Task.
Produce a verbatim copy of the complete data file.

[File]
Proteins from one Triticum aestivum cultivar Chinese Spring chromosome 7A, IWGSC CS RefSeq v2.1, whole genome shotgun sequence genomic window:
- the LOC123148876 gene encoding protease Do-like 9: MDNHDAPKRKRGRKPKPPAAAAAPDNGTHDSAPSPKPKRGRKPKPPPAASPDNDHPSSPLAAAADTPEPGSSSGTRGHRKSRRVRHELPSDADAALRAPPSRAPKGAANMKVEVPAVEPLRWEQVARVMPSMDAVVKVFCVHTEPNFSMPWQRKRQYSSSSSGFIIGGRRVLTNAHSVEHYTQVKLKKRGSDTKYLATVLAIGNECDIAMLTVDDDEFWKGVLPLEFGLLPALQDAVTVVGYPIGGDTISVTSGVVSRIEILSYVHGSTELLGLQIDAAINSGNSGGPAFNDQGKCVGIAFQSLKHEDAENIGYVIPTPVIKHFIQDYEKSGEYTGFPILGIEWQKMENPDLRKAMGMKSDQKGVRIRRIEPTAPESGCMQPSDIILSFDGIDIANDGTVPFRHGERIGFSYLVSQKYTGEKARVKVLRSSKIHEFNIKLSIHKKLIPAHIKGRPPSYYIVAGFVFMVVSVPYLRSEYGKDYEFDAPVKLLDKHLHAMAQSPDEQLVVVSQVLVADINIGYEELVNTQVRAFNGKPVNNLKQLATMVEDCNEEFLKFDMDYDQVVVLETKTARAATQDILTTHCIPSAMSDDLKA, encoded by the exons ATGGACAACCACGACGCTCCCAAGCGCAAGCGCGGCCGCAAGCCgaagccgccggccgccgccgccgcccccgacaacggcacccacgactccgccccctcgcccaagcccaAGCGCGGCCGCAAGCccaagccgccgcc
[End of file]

Proteins from one Triticum aestivum cultivar Chinese Spring chromosome 7A, IWGSC CS RefSeq v2.1, whole genome shotgun sequence genomic window:
- the LOC123148876 gene encoding protease Do-like 9: MDNHDAPKRKRGRKPKPPAAAAAPDNGTHDSAPSPKPKRGRKPKPPPAASPDNDHPSSPLAAAADTPEPGSSSGTRGHRKSRRVRHELPSDADAALRAPPSRAPKGAANMKVEVPAVEPLRWEQVARVMPSMDAVVKVFCVHTEPNFSMPWQRKRQYSSSSSGFIIGGRRVLTNAHSVEHYTQVKLKKRGSDTKYLATVLAIGNECDIAMLTVDDDEFWKGVLPLEFGLLPALQDAVTVVGYPIGGDTISVTSGVVSRIEILSYVHGSTELLGLQIDAAINSGNSGGPAFNDQGKCVGIAFQSLKHEDAENIGYVIPTPVIKHFIQDYEKSGEYTGFPILGIEWQKMENPDLRKAMGMKSDQKGVRIRRIEPTAPESGCMQPSDIILSFDGIDIANDGTVPFRHGERIGFSYLVSQKYTGEKARVKVLRSSKIHEFNIKLSIHKKLIPAHIKGRPPSYYIVAGFVFMVVSVPYLRSEYGKDYEFDAPVKLLDKHLHAMAQSPDEQLVVVSQVLVADINIGYEELVNTQVRAFNGKPVNNLKQLATMVEDCNEEFLKFDMDYDQVVVLETKTARAATQDILTTHCIPSAMSDDLKA, encoded by the exons ATGGACAACCACGACGCTCCCAAGCGCAAGCGCGGCCGCAAGCCgaagccgccggccgccgccgccgcccccgacaacggcacccacgactccgccccctcgcccaagcccaAGCGCGGCCGCAAGCccaagccgccgcc